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What's Inside Intel's Apple Deal?

Apple's announcement yesterday of its defection from PowerPC to Intel should not be considered shocking. So say analysts throughout the industry who are weighing in on the chip shakeup.

Jobs announced the PowerPC-to-Intel transition, which will begin next year, during his keynote speech yesterday at Apple's Worldwide Developer Conference in San Francisco.

He also revealed that Apple and Intel will provide developers with tools to help port code from one chip architecture to the other. Beyond those facts, precious little else was disclosed in terms of the details of the Intel shift.

Intel spokesman Tom Beerman was tight-lipped when asked for more information about the switch, saying only "unfortunately, that's a level of detail we're not providing today." Apple representatives did not return a request for comment.

Insight64 analyst Nathan Brookwood does not see Apple's move to x86 as a particularly significant win for Intel.

"Apple is a highly visible company and its actions always attract more attention than its paltry market share should merit," Brookwood told internetnews.com. "Intel will gain prestige from Apple's move, but the eventual CPU sales [3 million to 4 million units/year] will hardly be noticeable among the 160 million or so CPUs Intel will sell this year."

One of the great selling points of x86 has been that its volumes have helped to reduce cost. Brookwood, however, does not think that the move to Intel will reduce the average selling price of an Intel- powered Mac as opposed to a PowerPC-powered Mac.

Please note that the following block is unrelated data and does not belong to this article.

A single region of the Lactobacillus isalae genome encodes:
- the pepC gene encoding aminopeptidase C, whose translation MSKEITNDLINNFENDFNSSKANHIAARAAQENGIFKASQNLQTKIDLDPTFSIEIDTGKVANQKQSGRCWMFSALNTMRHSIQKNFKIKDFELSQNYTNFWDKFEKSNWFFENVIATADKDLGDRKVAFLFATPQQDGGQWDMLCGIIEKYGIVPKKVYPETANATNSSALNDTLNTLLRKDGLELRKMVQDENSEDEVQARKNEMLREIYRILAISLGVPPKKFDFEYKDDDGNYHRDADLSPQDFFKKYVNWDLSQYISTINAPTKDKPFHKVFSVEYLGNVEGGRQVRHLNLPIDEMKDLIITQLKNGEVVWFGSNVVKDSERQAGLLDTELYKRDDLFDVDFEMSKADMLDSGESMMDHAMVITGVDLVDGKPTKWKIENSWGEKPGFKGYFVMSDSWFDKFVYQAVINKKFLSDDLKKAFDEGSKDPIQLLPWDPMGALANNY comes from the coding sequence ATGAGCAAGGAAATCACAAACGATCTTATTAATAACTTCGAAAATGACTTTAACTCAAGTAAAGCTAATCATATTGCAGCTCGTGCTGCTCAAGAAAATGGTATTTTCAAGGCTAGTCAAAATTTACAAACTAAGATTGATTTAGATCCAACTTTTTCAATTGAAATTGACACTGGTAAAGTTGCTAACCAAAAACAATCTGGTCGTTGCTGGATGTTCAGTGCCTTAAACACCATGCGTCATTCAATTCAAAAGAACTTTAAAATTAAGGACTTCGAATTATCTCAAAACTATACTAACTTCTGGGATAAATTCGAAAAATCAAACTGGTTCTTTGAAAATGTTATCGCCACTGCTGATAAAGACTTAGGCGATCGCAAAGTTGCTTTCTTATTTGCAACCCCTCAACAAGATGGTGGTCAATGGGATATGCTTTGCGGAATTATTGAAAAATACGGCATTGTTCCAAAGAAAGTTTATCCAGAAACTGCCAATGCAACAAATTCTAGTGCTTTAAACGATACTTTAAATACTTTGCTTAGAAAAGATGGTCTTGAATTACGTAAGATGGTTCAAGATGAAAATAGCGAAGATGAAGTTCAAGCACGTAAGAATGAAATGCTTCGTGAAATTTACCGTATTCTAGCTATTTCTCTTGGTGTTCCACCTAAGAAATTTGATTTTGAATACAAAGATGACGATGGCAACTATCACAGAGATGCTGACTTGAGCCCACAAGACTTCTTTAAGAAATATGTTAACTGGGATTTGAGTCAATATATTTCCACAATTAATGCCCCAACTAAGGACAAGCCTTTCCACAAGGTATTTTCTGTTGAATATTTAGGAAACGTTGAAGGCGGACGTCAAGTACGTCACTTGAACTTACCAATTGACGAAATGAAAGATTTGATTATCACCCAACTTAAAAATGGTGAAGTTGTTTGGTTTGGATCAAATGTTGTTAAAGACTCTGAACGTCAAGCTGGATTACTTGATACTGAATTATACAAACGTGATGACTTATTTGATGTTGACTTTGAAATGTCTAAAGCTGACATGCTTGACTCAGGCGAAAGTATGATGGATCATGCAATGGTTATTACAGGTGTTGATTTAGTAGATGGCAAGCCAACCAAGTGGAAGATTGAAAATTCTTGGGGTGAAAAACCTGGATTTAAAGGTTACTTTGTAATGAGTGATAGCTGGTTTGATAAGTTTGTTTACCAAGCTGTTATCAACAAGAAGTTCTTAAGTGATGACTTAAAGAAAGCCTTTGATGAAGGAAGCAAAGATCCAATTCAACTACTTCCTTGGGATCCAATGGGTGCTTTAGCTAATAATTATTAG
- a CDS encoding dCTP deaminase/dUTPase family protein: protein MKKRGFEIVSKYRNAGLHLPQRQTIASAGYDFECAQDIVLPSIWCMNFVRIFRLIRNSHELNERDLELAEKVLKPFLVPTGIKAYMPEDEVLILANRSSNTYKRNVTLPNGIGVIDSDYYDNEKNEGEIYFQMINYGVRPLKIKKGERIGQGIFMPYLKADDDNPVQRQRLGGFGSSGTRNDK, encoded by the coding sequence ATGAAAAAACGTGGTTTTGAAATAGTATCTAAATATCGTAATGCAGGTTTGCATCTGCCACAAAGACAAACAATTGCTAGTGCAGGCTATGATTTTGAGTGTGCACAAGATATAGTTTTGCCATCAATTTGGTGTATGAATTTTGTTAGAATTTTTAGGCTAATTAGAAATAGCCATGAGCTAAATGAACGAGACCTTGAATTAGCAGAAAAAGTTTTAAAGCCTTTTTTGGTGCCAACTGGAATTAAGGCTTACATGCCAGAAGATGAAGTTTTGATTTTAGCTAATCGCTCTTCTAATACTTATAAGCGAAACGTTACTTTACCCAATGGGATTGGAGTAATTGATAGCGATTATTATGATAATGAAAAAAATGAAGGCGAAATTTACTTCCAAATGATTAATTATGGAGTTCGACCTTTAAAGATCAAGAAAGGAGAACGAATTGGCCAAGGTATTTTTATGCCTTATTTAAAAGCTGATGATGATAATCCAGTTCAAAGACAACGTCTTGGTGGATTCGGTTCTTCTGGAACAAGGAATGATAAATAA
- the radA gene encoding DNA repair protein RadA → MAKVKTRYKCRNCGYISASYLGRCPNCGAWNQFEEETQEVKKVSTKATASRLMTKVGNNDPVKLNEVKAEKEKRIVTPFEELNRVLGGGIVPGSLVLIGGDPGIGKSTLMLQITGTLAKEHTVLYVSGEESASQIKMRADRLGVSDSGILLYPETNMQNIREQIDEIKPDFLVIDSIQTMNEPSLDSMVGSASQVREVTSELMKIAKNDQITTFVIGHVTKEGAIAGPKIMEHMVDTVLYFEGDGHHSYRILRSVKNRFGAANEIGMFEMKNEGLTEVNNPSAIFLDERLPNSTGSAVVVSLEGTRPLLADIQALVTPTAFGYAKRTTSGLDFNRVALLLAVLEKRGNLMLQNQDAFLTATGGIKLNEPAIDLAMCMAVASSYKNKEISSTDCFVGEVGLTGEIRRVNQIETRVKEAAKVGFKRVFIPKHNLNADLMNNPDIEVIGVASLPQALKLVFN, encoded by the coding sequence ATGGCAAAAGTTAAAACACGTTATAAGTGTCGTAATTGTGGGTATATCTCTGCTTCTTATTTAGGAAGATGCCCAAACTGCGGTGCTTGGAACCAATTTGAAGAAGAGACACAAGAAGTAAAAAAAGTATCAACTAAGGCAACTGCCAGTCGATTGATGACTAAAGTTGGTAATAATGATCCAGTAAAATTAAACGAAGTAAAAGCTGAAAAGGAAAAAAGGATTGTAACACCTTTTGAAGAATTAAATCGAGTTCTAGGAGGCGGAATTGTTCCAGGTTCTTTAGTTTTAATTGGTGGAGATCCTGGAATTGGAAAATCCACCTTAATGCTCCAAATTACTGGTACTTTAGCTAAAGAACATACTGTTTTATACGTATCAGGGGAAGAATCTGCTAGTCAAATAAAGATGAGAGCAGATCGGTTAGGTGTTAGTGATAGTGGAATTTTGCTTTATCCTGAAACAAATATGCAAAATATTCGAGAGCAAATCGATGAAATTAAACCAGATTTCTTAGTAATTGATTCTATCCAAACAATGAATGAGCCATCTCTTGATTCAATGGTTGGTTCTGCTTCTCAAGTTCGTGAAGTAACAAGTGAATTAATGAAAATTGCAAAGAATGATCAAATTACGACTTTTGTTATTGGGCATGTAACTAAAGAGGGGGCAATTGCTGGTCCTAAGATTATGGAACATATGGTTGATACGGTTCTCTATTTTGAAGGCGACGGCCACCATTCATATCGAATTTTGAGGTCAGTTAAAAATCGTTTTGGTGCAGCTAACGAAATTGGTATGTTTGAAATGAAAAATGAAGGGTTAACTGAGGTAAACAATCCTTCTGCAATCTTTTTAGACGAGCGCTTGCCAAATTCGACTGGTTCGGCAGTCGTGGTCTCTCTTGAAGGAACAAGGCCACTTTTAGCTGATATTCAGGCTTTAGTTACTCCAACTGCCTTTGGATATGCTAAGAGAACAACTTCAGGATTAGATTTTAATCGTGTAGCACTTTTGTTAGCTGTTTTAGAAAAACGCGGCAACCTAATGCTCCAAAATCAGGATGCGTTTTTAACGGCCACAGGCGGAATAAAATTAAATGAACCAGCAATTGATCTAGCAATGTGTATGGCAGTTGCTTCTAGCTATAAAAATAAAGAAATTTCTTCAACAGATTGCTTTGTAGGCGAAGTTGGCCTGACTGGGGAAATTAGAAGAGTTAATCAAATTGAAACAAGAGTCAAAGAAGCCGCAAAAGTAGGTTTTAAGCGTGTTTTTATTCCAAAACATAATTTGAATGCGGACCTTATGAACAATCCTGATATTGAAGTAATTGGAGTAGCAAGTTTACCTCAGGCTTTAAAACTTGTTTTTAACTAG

"As one of the few customers for PowerPC processors, Apple has always been able to get very good prices out of IBM and Motorola," Brookwood explained. "As one of Intel's smaller customers, its discounts will be small compared to those HP and Dell get. Consequently, I anticipate the prices for Mac hardware will be little changed after the Intel Inside models become available."

In a Merrill Lynch research note released today, the firm expressed interest in how willingly Apple embraces Intel's platform strategy now that Apple is becoming an Intel customer.

"Intel has been aggressive in its efforts to define not just processor architectures, but whole platforms," Joseph Osha, a Merrill Lynch semiconductor analyst, wrote. "The Centrino brand is the most visible manifestation of that strategy. Leveraging Intel's development efforts is one important advantage of buying from Intel, but embracing the platform strategy inevitably means ceding some control over features and product definition.

RedMonk Analyst Stephen O'Grady does not expect Apple to lose developers over the switch. O'Grady noted in his blog that the switch doesn't mean all that much for competing platforms. He wrote that it will, perhaps, make Apple's hardware, and therefore its software, more competitive over the longer term.

"But short term, it's still a closed platform and will compete with Linux and Windows as before. If they'd released OS X to generic x86 gear, that would be an overnight game changer. But they haven't," he said.

According to Merrill Lynch's Osha, Intel can't lose, but it's not going to gain much, either.

"The implications for Intel are positive, but only marginally so," Osha concluded. "At 2 percent of the market, Apple's business is not enough to materially impact our supply/demand analysis. We'll see Intel-based Apple machines shipping in the second half of 2006, but the full impact of the transition will not hit until 2007. End market growth and competition with [Intel competitor AMD] will be more important determinants of Intel's earnings than Apple."